Therese, Glad you stopped by. Always a pleasure. And thanks for the kind words.Delete
Galen: You are blessed.ReplyDelete
JJ, Yes, I am.Delete
Galen - Your honesty touches me....And I was deeply moved by James' statement 'It's great to be James' - some of us never get to that place in life. He is truly a blessed child and I'm sure God knew what He was about when He trusted him with you. ♥ReplyDelete
Corinne, Over the years James has shown much wisdom in his magically unique spirit. Thanks for commenting.Delete
Heartfelt post with an awakening I feel just reading the words. Very touching Galen!ReplyDelete
Thank you, Cynthia, for the kind words.Delete
Comment from Nancy Shields, who, like many of us, is having trouble posting through Internet Explorer right now. She asked me to post this for her.ReplyDelete
Beautifully said my friend Galen! Oh the regrets of life that can be turned into beautiful pillows of white clouds - floating away to another dimension.
You are at a wonderful place now - how fortunate you are!
James knew the whole time - I AM James.....
My best to you,
Nancy, Thanks for being persistent about the comments. And thank you so much for the kind words. I love what you said about "I AM James." Yes, he is.Delete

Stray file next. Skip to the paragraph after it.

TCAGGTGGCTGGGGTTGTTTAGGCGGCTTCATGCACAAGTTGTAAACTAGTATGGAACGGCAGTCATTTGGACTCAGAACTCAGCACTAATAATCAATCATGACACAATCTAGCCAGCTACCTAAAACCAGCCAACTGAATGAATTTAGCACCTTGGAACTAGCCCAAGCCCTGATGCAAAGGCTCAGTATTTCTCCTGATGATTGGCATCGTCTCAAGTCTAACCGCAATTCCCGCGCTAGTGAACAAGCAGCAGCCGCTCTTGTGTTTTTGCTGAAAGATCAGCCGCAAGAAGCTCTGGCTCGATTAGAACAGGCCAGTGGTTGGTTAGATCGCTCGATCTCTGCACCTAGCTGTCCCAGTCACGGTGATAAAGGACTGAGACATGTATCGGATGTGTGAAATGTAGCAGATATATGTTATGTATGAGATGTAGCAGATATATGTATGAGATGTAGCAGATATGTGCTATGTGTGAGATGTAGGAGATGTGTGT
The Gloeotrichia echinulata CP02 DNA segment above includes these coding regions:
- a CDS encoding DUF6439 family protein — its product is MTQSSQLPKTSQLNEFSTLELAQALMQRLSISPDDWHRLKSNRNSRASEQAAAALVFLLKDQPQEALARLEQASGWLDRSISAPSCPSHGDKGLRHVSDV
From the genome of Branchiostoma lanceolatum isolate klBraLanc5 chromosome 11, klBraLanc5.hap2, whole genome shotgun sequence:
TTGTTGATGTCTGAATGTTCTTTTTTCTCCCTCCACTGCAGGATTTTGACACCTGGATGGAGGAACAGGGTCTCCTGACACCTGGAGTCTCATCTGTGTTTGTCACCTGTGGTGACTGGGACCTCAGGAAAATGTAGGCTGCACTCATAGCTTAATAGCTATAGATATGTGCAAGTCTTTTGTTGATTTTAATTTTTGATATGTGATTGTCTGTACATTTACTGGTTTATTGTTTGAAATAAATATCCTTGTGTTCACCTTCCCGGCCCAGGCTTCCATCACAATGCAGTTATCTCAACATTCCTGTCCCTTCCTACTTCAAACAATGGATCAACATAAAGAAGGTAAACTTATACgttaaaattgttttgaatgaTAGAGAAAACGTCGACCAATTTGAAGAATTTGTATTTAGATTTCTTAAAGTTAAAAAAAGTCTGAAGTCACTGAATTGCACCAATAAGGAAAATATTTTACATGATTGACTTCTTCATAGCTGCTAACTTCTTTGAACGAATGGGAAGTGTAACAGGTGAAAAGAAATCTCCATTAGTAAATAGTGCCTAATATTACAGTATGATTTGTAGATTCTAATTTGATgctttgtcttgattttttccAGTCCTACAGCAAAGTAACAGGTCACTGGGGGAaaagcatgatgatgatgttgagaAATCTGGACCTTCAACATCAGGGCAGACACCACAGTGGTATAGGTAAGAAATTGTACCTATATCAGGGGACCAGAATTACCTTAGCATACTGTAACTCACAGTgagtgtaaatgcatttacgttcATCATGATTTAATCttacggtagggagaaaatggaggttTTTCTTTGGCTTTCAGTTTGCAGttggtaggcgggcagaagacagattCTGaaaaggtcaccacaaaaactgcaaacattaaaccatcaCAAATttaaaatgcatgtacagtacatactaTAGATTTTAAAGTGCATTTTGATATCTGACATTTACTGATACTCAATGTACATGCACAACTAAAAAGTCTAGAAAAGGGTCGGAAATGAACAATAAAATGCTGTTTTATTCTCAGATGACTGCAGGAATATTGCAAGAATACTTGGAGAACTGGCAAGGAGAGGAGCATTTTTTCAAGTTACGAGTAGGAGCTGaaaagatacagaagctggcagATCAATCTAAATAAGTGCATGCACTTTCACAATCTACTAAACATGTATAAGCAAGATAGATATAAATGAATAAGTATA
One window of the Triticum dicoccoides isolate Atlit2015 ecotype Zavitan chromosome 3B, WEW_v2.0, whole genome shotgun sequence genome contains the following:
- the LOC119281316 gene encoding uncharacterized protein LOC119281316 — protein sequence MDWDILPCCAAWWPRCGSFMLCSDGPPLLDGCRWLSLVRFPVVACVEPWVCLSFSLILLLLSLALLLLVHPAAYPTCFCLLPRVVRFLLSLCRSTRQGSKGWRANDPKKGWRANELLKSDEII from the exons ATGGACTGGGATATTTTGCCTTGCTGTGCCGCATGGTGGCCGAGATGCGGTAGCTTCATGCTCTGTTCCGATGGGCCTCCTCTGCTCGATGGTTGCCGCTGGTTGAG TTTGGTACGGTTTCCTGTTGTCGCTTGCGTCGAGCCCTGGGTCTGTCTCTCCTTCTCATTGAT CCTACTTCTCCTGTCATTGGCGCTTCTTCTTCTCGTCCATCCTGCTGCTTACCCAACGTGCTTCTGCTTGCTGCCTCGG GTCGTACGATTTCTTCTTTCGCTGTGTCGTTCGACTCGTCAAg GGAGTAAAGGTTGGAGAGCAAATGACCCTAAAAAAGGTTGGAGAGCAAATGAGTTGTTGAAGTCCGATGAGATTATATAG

Wow, Galen, you got some really good responses here. I'm afraid mine is going to seem cheesy, but I've often worried I wasn't being the parent my kids deserved. I am committed to my family and I love my kids, but my patience has often left something to be desired. I don't want to spend my life in regret over not seeing my kids for the precious gifts they are.ReplyDelete
Bryan, There is a great book titled The Good Enough Mother. It applies just as well to dads. You might like it. We all do our best, don't we? And in the end we give our kids not a model of perfection which they could never live up to, but a model of humanness that can inspire them and reassure them. Thanks for your comment.Delete
wow, feelings and emotions within experiences past, I recognize that uncertainty, always gnawing at the back of my mind as I take the steps to lead and walk with my kids.ReplyDelete
The best reward is always a child's confidence.
You've written an emotion-provoking post.
Helen, Children are great models of trust and love, aren't they? Watching my daughter now learning to be a mom and worrying about every little thing is sweet. Thanks for your comment.Delete
I'm new reader of ur blog,really enjoyed this emotional post.
This is a great post Galen. I know that when we are able openly share our pain and experience with others real healing takes place. It is as if a million birds drop down to carry your burden far far away. And maybe those birds are the resonating hearts of others.ReplyDelete
Maybe autistic children come to us for own healing. We have to feel the pain, the grief and the shame in order to feel the joy. We can't compartmentalize our feelings and pick and choose. But of course, you get all this.
Here's to a million birds